Urban Retrofits: How to Make a City Green -- Without Tearing It Down

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Michael Fitzgerald writes an interesting article in the Boston Globe with a number of suggestions for "retrofitting. In the past several years, engineers, urban planners, and entrepreneurs have come up with imaginative new ways to take what we now know about living more energy-efficiently, and grafting that technology onto cities without clearing away what’s already there." Suggestions include reskinning, bikes on demand, smart grids, mobility hubs, solar rentals and podcars. Oh well, five out of six ain't bad. More at the Boston Globe.

To balance this quality journalism, the Globe also ran the The Silliest Article Ever on the Local Food Movement.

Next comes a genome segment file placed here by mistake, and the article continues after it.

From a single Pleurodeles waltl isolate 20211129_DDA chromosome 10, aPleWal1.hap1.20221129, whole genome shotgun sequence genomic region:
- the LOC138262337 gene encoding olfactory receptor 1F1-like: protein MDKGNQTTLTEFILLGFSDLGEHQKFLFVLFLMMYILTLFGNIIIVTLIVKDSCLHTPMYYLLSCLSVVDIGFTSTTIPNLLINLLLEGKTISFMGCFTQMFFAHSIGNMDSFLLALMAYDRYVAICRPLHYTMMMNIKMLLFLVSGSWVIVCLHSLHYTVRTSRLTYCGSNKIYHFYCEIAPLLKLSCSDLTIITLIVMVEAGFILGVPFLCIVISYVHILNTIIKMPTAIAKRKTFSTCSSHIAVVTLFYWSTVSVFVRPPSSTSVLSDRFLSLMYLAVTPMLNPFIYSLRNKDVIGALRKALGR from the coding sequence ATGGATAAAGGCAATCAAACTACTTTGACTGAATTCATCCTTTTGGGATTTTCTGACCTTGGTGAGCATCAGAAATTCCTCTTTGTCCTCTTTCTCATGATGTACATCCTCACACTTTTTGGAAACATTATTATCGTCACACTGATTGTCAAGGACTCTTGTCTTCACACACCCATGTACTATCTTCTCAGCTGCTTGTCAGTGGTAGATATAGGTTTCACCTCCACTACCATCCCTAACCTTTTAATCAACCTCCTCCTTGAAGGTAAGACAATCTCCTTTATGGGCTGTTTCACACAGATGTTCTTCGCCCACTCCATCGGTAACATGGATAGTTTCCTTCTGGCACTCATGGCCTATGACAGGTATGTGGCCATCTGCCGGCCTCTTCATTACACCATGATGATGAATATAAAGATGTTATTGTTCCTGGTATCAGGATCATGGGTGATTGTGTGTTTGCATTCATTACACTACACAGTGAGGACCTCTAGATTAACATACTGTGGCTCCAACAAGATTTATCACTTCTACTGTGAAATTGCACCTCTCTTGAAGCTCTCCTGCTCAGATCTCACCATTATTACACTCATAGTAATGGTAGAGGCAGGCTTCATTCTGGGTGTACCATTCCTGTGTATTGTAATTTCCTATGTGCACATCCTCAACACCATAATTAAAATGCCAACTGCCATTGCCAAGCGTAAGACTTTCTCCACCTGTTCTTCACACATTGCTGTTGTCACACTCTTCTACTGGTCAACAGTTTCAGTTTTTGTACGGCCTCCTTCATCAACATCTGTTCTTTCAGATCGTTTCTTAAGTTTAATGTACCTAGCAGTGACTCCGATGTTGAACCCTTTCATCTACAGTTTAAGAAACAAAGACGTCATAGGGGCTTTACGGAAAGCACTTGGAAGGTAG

Tom Keane writes in A Bitter Reality:

The local food movement is an affectation based on bad logic and bad economics, one that, widely adopted, would actually harm the environment and potentially impoverish millions. Particularly here in New England, it would also turn mealtimes into dull, pallid affairs.

Now having just gone through my second winter of local vegetables like turnip and potatoes, I can say that there is nothing dull and pallid about it, even in Canada. In fact, just about every point in the article can be challenged, but fortunately a whole lot of smart commenters in Boston got there first. Read them at

As our own Jeff Nield wrote in our discussion of this:A Bitter Reality

There are oodles of reasons why the 100 Mile Diet doesn't fix the food system. But, the food system is broken and needs fixing. Local food, like organics, is an entry point for people to start thinking about all the linkages of the system and how things can improve.

More on Local Food:

Eating Local Food: The Movement, Locavores and More

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